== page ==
The Oura app (v. 2.0 and later) shows your lowest resting heart rate and average heart rate variability (HRV) readings every day. You can also see both measures in detailed graphs which illustrate how your night-time resting heart rate and heart rate variability vary throughout the night. The graphs are based on 5-minute averages. You’ll find the graphs in the Oura app’s Sleep and Readiness sections.

What can I learn from the graphs?

Tracking how your resting heart rate changes throughout the night helps you understand how your body and mind recover from daily strain. You can learn more about tracking your resting heart rate curves in the Heart rate while sleeping article.

Heart rate variability is a good indicator of especially cardiovascular, but also overall health and general fitness. Your HRV can react to changes in your body even earlier than resting heart rate, so keeping an eye on your own HRV baseline and trends can provide useful insights into your recovery and wellbeing.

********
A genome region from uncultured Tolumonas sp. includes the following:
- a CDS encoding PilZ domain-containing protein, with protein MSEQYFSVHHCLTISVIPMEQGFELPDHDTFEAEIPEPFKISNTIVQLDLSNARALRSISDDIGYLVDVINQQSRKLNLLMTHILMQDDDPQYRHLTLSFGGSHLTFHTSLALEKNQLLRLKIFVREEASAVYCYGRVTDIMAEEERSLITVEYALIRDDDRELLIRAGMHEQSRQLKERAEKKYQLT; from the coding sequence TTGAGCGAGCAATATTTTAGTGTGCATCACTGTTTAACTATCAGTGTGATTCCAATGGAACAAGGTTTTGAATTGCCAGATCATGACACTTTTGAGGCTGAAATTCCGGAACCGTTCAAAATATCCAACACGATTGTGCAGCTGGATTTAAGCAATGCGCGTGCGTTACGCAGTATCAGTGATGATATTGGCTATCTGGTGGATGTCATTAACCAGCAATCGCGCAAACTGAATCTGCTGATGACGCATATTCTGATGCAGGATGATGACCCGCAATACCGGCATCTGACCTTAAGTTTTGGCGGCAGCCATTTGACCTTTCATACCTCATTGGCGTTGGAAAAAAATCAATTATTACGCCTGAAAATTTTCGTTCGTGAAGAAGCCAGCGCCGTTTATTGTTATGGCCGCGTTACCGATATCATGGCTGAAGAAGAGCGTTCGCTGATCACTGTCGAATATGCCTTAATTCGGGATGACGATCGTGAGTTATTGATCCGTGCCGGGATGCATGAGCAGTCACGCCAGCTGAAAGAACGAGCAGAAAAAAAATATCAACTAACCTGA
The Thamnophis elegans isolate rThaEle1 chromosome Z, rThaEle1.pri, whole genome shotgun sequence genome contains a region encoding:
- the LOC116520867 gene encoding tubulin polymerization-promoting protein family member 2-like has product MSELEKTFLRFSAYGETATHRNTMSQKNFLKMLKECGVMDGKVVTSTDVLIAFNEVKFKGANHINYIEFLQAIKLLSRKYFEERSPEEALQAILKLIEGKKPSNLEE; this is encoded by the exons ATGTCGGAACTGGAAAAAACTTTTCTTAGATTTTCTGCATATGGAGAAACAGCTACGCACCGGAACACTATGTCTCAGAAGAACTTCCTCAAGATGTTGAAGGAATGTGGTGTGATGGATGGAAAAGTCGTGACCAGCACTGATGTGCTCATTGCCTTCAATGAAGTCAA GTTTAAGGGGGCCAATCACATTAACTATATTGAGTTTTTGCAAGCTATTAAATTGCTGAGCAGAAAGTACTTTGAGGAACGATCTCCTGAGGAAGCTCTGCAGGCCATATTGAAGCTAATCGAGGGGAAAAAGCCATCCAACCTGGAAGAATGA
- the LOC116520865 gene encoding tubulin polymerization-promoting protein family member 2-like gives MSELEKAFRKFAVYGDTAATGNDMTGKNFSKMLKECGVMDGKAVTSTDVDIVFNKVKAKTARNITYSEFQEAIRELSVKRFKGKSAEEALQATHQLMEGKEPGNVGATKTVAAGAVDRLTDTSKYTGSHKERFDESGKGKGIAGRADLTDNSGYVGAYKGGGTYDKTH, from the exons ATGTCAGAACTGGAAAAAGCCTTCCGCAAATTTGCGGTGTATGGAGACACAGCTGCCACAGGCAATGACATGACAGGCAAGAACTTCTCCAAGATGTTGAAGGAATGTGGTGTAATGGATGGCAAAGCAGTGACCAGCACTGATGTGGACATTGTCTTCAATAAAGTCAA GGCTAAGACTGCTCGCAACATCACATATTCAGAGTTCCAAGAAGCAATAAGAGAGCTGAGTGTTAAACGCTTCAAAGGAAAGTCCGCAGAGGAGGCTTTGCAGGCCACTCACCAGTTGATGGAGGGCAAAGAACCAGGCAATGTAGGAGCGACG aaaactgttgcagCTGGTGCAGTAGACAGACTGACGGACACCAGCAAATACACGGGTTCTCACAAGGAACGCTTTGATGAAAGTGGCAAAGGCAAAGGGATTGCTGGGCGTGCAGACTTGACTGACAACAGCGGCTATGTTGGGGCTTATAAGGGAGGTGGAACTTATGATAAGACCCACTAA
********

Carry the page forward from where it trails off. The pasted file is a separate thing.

To learn more about heart rate, check out the What is heart rate variability and what you can learn from it and How to measure heart rate variability articles.

There are gaps in my graphs, why?

Sometimes there can be gaps in the night-time resting heart rate and/or heart rate variability graphs. This usually means that something has interfered with the pulse signal, and the ring hasn't been able to detect your heart rate.  

Pulse signal tracking may be disrupted if the ring sits too loosely on your finger, and the ring sensors don’t have a good quality contact with your skin. The ring should sit comfortably but snugly enough, and the sensor bumps should be underneath your finger. You’ll find more information about wearing the ring in ring sizing FAQ. If the ring feels too loose at bedtime, try wearing the ring on a different finger or if kept in same finger, just before bedtime ensure the LED sensors are under your finger and slide it towards your knuckle for better snugness (to thicker part of your finger).

Body signal tracking can also be temporarily disturbed if the ring detects a lot of movement, or if you sleep in a position where your hand goes numb (partially blocked circulation). 

There are situations where Oura may not show your resting heart rate and heart rate variability graphs properly, for example if your resting heart rate is exceptionally low (below 30 bpm) or you have exceptionally high HRV (respiratory sinus arrhythmia, or other arrhythmia). 

Here's an example of how the gaps can look like:

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